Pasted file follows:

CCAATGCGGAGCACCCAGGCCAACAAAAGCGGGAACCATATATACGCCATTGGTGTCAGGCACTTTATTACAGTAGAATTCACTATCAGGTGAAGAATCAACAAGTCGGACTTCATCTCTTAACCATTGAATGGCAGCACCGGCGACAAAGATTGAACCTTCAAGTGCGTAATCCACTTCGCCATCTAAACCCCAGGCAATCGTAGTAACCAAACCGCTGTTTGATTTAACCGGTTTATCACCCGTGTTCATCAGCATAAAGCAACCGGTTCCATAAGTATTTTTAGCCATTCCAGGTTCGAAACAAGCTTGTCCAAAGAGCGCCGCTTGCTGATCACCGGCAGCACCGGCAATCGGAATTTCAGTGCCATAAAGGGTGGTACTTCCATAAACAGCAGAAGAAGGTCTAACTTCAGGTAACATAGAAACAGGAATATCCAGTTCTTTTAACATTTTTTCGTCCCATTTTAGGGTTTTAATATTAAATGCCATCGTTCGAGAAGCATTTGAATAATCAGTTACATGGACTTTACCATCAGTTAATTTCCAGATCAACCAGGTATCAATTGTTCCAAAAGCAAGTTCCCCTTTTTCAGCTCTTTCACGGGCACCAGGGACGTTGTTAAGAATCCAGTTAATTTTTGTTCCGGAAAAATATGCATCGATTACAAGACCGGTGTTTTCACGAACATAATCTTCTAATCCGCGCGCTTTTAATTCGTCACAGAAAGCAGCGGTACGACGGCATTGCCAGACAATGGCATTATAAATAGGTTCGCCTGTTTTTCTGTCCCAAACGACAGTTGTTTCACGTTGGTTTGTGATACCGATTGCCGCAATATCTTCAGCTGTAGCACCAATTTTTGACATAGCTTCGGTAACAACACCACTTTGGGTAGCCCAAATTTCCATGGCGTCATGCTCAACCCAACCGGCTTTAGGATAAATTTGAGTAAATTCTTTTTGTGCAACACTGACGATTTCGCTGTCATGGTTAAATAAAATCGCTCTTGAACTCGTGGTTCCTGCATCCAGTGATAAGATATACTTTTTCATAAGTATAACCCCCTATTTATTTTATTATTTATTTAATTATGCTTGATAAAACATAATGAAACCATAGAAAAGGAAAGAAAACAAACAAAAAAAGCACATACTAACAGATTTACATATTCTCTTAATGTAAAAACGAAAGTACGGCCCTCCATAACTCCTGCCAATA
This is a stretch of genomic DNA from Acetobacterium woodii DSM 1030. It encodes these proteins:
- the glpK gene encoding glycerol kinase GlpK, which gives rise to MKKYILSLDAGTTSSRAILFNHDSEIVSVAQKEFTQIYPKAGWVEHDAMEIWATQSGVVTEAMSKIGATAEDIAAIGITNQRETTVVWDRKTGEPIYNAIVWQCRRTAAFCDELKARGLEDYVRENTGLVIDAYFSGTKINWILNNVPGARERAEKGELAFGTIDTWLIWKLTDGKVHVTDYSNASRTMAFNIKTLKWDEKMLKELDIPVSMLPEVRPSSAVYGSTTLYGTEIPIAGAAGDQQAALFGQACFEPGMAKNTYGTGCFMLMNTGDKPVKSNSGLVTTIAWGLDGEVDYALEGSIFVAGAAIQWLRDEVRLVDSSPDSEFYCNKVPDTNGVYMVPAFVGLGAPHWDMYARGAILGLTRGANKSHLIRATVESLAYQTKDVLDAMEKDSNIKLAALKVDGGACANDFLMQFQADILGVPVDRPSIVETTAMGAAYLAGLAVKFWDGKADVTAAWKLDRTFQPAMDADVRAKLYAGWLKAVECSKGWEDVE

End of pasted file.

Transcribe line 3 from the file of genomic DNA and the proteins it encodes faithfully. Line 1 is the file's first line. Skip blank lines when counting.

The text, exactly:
- the glpK gene encoding glycerol kinase GlpK, which gives rise to MKKYILSLDAGTTSSRAILFNHDSEIVSVAQKEFTQIYPKAGWVEHDAMEIWATQSGVVTEAMSKIGATAEDIAAIGITNQRETTVVWDRKTGEPIYNAIVWQCRRTAAFCDELKARGLEDYVRENTGLVIDAYFSGTKINWILNNVPGARERAEKGELAFGTIDTWLIWKLTDGKVHVTDYSNASRTMAFNIKTLKWDEKMLKELDIPVSMLPEVRPSSAVYGSTTLYGTEIPIAGAAGDQQAALFGQACFEPGMAKNTYGTGCFMLMNTGDKPVKSNSGLVTTIAWGLDGEVDYALEGSIFVAGAAIQWLRDEVRLVDSSPDSEFYCNKVPDTNGVYMVPAFVGLGAPHWDMYARGAILGLTRGANKSHLIRATVESLAYQTKDVLDAMEKDSNIKLAALKVDGGACANDFLMQFQADILGVPVDRPSIVETTAMGAAYLAGLAVKFWDGKADVTAAWKLDRTFQPAMDADVRAKLYAGWLKAVECSKGWEDVE